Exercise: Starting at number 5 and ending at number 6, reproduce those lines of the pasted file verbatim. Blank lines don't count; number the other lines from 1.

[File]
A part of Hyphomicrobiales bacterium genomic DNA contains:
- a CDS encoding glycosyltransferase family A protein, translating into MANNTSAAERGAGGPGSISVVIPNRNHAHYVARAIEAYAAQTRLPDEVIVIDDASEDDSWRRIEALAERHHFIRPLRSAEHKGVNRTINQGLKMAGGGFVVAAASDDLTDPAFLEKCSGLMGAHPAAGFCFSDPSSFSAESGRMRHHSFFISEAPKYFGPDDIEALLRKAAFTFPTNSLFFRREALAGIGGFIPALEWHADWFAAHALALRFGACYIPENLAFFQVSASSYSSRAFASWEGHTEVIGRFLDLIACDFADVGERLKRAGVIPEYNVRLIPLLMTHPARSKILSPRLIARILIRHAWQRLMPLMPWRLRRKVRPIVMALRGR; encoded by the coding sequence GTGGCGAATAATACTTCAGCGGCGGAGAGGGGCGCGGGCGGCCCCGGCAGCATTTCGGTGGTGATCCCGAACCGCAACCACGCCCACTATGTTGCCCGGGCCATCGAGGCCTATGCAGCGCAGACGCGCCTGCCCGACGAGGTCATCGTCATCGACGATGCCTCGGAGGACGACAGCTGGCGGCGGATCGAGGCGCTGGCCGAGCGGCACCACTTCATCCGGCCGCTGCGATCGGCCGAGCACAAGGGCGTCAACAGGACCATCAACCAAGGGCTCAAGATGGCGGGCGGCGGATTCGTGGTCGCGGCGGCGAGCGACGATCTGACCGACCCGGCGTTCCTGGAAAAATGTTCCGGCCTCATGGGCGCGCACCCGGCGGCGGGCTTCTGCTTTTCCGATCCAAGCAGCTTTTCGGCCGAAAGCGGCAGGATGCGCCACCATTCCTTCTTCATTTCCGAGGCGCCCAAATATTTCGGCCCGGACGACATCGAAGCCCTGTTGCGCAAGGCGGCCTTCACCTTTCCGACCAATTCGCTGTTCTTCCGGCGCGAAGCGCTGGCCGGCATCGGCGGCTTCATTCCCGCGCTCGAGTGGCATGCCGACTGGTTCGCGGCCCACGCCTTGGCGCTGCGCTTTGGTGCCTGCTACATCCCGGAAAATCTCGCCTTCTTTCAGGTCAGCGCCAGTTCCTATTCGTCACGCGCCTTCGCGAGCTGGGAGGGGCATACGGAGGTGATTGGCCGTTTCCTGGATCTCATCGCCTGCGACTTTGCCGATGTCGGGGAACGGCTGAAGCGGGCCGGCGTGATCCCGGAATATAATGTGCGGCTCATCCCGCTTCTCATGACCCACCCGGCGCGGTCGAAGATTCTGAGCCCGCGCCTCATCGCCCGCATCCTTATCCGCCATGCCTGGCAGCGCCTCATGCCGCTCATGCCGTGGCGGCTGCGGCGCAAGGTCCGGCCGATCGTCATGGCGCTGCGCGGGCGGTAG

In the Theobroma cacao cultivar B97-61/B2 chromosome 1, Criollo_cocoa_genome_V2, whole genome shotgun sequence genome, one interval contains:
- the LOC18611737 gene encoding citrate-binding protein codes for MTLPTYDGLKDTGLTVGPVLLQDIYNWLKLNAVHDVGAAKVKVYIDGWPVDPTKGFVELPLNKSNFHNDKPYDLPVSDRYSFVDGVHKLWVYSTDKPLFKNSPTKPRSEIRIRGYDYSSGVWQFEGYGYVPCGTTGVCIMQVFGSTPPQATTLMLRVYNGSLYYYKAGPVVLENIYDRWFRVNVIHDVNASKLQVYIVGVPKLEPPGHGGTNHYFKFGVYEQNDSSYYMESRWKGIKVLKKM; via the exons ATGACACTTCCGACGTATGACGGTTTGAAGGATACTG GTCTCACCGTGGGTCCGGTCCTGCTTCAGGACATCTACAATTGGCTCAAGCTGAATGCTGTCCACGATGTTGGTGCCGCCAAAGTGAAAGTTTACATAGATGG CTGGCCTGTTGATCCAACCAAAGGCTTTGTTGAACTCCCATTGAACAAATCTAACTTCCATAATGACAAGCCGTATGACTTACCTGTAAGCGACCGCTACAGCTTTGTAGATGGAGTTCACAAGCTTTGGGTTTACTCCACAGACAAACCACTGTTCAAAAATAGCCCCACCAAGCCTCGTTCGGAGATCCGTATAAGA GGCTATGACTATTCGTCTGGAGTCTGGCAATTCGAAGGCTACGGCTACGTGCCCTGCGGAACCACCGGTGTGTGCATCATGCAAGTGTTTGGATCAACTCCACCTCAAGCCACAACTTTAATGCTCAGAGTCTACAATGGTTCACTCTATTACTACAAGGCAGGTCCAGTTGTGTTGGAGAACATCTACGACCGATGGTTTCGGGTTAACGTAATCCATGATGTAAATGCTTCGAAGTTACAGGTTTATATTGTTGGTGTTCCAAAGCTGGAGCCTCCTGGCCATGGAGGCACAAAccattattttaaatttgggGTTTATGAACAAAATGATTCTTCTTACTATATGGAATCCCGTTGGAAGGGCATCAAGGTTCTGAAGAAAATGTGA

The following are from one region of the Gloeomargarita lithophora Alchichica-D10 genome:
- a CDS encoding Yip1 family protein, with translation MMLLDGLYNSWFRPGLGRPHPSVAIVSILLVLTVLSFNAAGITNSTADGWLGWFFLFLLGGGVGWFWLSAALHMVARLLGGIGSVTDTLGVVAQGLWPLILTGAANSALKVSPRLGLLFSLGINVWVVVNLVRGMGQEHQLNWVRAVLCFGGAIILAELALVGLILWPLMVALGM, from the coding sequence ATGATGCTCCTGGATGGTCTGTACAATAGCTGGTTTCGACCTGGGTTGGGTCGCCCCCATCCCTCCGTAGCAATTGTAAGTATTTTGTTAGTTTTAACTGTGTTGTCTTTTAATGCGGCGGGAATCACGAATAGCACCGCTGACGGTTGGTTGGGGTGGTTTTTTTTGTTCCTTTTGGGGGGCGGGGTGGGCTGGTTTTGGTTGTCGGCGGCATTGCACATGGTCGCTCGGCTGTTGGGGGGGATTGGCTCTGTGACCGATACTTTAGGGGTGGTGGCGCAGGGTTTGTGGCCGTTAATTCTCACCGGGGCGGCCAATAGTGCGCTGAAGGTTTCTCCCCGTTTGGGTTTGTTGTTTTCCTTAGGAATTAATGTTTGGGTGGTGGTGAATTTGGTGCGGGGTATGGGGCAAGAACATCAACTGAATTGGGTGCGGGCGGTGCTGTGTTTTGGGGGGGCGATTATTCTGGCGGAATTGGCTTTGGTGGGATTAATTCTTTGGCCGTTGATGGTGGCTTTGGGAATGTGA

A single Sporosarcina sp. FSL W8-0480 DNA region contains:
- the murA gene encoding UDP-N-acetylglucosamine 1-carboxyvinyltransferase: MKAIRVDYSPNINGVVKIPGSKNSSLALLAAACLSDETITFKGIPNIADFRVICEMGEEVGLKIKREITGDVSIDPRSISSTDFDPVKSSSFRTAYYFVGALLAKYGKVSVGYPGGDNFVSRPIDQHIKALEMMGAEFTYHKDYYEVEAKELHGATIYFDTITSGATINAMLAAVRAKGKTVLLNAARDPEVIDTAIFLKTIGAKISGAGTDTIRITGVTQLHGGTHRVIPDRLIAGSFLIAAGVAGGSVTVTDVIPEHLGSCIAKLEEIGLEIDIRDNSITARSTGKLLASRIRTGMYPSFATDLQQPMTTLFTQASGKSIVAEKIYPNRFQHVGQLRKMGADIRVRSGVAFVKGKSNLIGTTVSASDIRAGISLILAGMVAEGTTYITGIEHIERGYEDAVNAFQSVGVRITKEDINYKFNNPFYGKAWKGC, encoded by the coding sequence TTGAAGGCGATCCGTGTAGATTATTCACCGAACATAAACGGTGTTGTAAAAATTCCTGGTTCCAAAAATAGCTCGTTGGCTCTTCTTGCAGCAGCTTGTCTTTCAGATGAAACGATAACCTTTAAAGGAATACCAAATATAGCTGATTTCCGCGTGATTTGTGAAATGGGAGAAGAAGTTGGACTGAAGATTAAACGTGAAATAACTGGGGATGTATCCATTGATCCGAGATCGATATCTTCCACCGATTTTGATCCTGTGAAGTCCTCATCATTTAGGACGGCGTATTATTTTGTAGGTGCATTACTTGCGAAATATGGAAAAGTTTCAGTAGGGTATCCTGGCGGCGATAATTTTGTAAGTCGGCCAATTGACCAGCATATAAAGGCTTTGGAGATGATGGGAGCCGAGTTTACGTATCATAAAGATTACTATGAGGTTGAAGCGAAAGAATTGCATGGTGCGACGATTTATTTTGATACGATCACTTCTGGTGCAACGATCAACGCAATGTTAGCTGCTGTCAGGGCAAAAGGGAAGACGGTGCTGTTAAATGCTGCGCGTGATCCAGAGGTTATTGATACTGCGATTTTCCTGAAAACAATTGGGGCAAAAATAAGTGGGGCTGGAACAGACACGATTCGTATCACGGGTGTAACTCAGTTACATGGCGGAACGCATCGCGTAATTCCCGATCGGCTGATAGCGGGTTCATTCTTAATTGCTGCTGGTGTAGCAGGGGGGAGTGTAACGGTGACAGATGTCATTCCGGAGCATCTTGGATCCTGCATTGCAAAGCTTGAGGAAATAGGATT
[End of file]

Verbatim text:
The following are from one region of the Gloeomargarita lithophora Alchichica-D10 genome:
- a CDS encoding Yip1 family protein, with translation MMLLDGLYNSWFRPGLGRPHPSVAIVSILLVLTVLSFNAAGITNSTADGWLGWFFLFLLGGGVGWFWLSAALHMVARLLGGIGSVTDTLGVVAQGLWPLILTGAANSALKVSPRLGLLFSLGINVWVVVNLVRGMGQEHQLNWVRAVLCFGGAIILAELALVGLILWPLMVALGM, from the coding sequence ATGATGCTCCTGGATGGTCTGTACAATAGCTGGTTTCGACCTGGGTTGGGTCGCCCCCATCCCTCCGTAGCAATTGTAAGTATTTTGTTAGTTTTAACTGTGTTGTCTTTTAATGCGGCGGGAATCACGAATAGCACCGCTGACGGTTGGTTGGGGTGGTTTTTTTTGTTCCTTTTGGGGGGCGGGGTGGGCTGGTTTTGGTTGTCGGCGGCATTGCACATGGTCGCTCGGCTGTTGGGGGGGATTGGCTCTGTGACCGATACTTTAGGGGTGGTGGCGCAGGGTTTGTGGCCGTTAATTCTCACCGGGGCGGCCAATAGTGCGCTGAAGGTTTCTCCCCGTTTGGGTTTGTTGTTTTCCTTAGGAATTAATGTTTGGGTGGTGGTGAATTTGGTGCGGGGTATGGGGCAAGAACATCAACTGAATTGGGTGCGGGCGGTGCTGTGTTTTGGGGGGGCGATTATTCTGGCGGAATTGGCTTTGGTGGGATTAATTCTTTGGCCGTTGATGGTGGCTTTGGGAATGTGA